4 percent lihtc: overview » introduction
What is the role of the 4 percent Low-Income Housing Tax Credit?

The 4 percent low-income housing tax credit program is a critical but underutilized source of federal financing for affordable homes. The 4 percent credit is available to any housing development that is financed with tax-exempt private-activity bonds and offers rents affordable to families making less than 60 percent of area median income. While some additional subsidy is usually necessary to make a project work, the equity generated through 4 percent tax credits is a significant asset that contributes substantially to the costs of providing affordable rental homes. Policymakers interested in maximizing the availability of federal funding for affordable housing in their community may wish to consider strategies for expanding their use of this valuable tool when feasible under stable market conditions.

Current issues and limitations of the 4 percent Low-Income Housing Tax Credit

The economic recession which officially began in December of 2007 has had a direct negative impact on the normal functioning of the Low Income Housing Tax Credit market. During this recession, two of the biggest investors in LIHTCs, Fannie Mae and Freddie Mac went into conservatorship. In addition, large financial institutions, also major investors in the credits, saw unprecedented losses, thereby limiting their need for tax credits. The overall effect of these events was a drop in demand for LIHTCs leading to a drop in the price investors were willing to pay per dollar of tax credit. In March 2007, tax credits were selling for 95 cents per tax credit dollar [cite], however, during the economic downturn they sold for as little as 60 to 68 cents per tax credit dollar. Current prices fluctuate and are based on a variety of factors, but are still lower than prior to the downturn.

Declining economic conditions also reduced investor interest in tax-exempt private-activity bonds, which in turn decreased the amount of funding available for affordable rental developments that would be eligible for the 4 percent Low-Income Housing Tax Credit. All of these events have seriously curtailed the proper functioning of a system that previously was the most effective tool for the creation of affordable rental housing in the country.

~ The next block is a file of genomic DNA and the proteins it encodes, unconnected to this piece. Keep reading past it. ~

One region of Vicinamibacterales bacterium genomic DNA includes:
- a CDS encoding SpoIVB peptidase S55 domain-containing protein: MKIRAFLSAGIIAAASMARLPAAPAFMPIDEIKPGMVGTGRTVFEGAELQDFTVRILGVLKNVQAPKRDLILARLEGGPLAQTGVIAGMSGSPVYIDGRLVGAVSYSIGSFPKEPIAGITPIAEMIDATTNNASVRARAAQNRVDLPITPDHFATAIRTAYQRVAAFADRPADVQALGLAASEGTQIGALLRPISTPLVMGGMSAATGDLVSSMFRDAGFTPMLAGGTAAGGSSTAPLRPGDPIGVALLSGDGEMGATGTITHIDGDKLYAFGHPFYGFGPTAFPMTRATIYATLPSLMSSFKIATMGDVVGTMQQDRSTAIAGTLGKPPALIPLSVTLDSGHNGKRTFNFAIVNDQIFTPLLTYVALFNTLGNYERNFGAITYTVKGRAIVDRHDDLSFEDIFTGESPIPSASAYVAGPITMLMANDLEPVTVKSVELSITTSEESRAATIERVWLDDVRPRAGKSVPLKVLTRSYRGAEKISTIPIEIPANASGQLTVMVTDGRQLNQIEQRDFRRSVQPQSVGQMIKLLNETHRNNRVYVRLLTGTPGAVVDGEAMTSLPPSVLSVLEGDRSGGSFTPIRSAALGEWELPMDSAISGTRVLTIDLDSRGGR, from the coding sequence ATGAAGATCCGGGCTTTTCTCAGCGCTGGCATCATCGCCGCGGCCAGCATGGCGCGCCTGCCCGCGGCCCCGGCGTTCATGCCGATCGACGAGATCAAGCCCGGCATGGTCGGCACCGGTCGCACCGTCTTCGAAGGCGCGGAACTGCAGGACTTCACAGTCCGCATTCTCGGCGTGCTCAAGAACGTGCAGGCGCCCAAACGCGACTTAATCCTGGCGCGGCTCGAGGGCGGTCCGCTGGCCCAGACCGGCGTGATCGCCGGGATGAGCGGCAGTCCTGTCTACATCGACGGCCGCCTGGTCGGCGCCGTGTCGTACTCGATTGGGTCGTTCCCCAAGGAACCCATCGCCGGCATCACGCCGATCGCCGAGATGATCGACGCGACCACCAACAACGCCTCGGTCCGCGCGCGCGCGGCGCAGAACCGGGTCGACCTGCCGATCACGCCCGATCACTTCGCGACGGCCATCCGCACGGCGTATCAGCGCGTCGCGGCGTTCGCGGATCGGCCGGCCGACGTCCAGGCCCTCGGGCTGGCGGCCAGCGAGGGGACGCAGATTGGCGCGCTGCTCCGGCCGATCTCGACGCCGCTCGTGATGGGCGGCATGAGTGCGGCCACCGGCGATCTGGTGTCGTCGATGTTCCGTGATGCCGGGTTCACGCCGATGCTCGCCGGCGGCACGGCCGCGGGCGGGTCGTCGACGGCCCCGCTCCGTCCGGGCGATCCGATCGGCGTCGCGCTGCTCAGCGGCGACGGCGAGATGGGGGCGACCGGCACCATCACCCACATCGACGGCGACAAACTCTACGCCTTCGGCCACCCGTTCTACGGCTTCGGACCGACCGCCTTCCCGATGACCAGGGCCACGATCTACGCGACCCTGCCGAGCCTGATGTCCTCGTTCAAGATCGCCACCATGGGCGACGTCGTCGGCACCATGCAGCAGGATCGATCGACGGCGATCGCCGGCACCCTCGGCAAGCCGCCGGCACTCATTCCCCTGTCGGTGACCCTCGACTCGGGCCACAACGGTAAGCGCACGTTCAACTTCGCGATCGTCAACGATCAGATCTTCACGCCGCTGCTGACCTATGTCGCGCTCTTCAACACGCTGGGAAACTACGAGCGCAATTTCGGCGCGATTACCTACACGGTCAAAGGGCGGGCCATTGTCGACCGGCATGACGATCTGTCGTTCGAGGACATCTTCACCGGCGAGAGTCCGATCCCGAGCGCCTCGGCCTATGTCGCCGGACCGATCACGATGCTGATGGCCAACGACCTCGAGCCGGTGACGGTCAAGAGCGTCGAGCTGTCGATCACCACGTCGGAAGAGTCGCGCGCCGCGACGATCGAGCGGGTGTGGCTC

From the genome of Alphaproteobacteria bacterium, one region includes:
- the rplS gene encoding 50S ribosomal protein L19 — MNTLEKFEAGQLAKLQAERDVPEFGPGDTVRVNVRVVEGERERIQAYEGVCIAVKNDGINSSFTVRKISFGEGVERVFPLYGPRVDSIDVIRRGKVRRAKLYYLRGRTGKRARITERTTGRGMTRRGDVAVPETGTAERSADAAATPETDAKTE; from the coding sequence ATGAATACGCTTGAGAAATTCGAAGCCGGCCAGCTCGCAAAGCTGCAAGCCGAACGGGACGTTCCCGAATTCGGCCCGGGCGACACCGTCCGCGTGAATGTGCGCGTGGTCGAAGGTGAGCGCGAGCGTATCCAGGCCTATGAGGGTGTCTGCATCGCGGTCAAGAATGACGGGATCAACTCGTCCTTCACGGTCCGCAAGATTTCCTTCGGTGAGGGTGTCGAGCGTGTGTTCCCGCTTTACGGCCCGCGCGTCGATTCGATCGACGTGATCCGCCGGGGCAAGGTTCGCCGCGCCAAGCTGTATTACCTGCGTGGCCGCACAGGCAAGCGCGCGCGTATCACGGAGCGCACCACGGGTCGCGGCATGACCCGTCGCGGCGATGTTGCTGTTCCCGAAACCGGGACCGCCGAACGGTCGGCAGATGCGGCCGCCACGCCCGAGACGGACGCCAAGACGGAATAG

The federal government has intervened in an attempt to restore normal functioning to the LIHTC market. Congress included several measures in the Housing and Economic Recovery Act of 2008 (HERA). These included increasing the dollar amount of tax credits that states can receive on per capita basis, as well as increasing the minimum overall amount of credits certain states receive (click here for further details on how tax credits are allocated to the states). In addition, the measures included an $11 billion increase in the tax-exempt Housing Bond authority for states, potentially enabling more tax-exempt financing for affordable multifamily developments. [2] More recently, the administration has proposed a program in which Treasury would purchase securities from Fannie Mae and Freddie Mac backed by new housing bonds issued by state housing agencies. This will allow states to generate revenue for using exercising its bond authority, which has been difficult during the recent recession due to the lack of demand from bond investors.

Congress also included several measures in the American Recovery and Reinvestment Act of 2009 (ARRA). These included creation of the Tax Credit Assistance Program (TCAP) and the Tax Credit Exchange Program (TCEP), also known as the Section 1602 Exchange. TCAP provides $2.25 billion to State Housing Finance Agencies to help cover the gap between tax credit investor equity and the costs of stalled, shovel-ready projects. TCEP allows state HFAs to exchange unsold credits from 2008 and up to forty percent of unsold credits from 2009 for cash grants they can use to help fund stalled projects. [3]

Although these measures authorized by HERA and ARRA appear to have been effective so far in aiding projects utilizing the 9 percent credit, they do not appear to be as effective in supporting projects eligible for the 4 percent credit. This is mainly because TCEP only applies to 9 percent credits, and although developers can technically use TCAP funds for projects using 4 percent credits, projects using 9 percent credits have consumed most of these funds [cite coalition documents]. In response to these barriers to using the 4 percent credit, several housing and tax credit industry organizations have recently made efforts to extend the use of TCEP to 4 percent credits along with other proposals designed to return proper functioning to the LIHTC market.

Click on the topic areas below to learn more about expanding use of the 4 percent low-income housing tax credit:

How does the 4 percent Low-Income Housing Tax Credit work?

How have states and localities used the 4 percent Low-Income Housing Tax Credit?

Why should states and localities expand their use of 4 percent Low-Income Housing Tax Credits?

How can communities overcome obstacles to the expanded use of 4 percent Low-Income Housing Tax Credits?

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[2] National Council of State Housing Agencies - Housing Bonds
[3] National Council of State Housing Agencies - ARRA Housing Credit Assistance Programs